Developer! Developer! Developer! (DDD) East Anglia is part of the popular series of Developer Days events for the UK developer community that have run since May 2005. Although each DDD event has its own particular "flavour", they remain immensely popular and enjoyable, regularly attracting 200-300 attendees and often selling out within minutes.
DDD events were started on the following five principles, which we intend to adhere to in their spirit:
Sessions are submitted by members of the community and selected by attendees. Microsoft speakers are generally not permitted to speak at DDD events, but the exceptions to this rule are Microsoft employees who are active members of the UK developer community. In short, these are sessions crafted by developers for developers, with no sales pitches allowed!
Yes we do. You can find it here.
DDD events are unique in that the conference is made by its attendees. Sessions are submitted by members of the UK developer community (i.e. you can submit a session if you want to), and are voted on by prospective attendees (i.e. you) before registration opens. The organisers of DDD events use the results of the voting to determine which sessions are most popular, and so which will make for the best event for attendees.
The results of voting are weighted to uphold the five principles of DDD events, so we will favour new and local speakers over established speakers or speakers from a more remote geographical location.
Session submissions usually opens a couple of months in advance of the DDD event. This allows us time to collate all the submissions, vote on the submissions, and create an agenda for the day from the results of the voting process.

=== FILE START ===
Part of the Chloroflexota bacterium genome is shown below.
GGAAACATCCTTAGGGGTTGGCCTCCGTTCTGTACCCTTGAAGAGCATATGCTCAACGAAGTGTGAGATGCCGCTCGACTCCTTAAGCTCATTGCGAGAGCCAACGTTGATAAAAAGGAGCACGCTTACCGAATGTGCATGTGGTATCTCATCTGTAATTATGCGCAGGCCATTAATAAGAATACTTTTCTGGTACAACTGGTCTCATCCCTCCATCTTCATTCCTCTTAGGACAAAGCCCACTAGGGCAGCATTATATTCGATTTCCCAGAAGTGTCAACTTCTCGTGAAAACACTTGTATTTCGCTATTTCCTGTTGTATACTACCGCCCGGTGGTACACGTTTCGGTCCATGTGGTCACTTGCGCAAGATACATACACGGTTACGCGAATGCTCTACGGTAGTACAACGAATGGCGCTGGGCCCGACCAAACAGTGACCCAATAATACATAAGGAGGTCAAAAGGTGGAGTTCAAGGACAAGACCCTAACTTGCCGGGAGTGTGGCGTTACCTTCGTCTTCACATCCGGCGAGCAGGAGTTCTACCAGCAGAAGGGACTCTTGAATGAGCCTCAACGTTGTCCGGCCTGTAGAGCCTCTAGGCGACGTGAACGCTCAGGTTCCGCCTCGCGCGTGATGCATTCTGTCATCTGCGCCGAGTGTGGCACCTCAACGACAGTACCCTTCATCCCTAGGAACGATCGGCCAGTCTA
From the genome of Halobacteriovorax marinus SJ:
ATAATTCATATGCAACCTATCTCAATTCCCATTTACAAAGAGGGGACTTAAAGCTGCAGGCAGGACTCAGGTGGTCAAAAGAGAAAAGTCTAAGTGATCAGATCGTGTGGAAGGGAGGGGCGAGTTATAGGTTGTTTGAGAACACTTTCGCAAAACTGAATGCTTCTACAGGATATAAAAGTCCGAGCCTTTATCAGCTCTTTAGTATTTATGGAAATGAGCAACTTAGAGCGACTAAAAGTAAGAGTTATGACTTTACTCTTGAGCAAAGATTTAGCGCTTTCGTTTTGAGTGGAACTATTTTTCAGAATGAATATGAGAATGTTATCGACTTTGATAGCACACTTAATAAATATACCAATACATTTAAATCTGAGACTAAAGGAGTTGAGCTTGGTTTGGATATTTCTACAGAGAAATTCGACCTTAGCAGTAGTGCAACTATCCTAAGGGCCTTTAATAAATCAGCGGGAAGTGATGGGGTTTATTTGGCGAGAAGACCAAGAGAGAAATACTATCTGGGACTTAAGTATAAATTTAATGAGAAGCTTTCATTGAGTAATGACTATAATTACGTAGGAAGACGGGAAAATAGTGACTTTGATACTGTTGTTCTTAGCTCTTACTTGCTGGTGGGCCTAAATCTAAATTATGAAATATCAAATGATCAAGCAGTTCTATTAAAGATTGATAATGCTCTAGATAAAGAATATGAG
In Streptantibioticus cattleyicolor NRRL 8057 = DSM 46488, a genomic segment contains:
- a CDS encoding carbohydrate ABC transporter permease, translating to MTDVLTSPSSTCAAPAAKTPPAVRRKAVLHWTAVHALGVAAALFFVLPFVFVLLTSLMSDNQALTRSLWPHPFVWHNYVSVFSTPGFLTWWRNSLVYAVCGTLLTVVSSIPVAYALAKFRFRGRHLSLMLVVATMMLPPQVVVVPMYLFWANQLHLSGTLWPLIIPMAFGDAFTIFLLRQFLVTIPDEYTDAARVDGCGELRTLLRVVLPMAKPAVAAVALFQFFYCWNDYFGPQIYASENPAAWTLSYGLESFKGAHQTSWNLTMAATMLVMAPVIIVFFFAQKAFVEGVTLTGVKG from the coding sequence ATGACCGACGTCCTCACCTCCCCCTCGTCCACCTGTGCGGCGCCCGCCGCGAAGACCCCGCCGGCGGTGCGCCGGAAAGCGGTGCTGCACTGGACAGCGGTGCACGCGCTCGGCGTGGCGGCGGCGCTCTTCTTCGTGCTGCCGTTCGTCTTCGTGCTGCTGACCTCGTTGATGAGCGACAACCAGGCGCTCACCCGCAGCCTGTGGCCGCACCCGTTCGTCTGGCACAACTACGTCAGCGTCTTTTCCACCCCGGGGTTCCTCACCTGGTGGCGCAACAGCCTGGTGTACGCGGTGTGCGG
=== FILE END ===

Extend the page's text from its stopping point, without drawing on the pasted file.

Sessions at DDD events last for one hour.
DDD sessions are usually single-speaker talks on a specific subject, although some have featured multiple speakers. Technical sessions, particularly those featuring hardware elements (e.g. Raspberry Pi), work well when demos and code samples are included. That said, we also welcome sessions that are based around a new format not yet presented at a DDD event.
Some DDD events have run panel discussions and balloon debates. These are usually at the inception of the event organisers rather than through submissions.
No. One of the aims of DDD events is to grow the local speaker community, which means favouring new speakers as well as local speakers. DDD audiences are interested in hearing about what you've learned about the topic that you are speaking on; being introduced to a new topic, idea, or technology; or hearing about your experiences with a project you have been working on.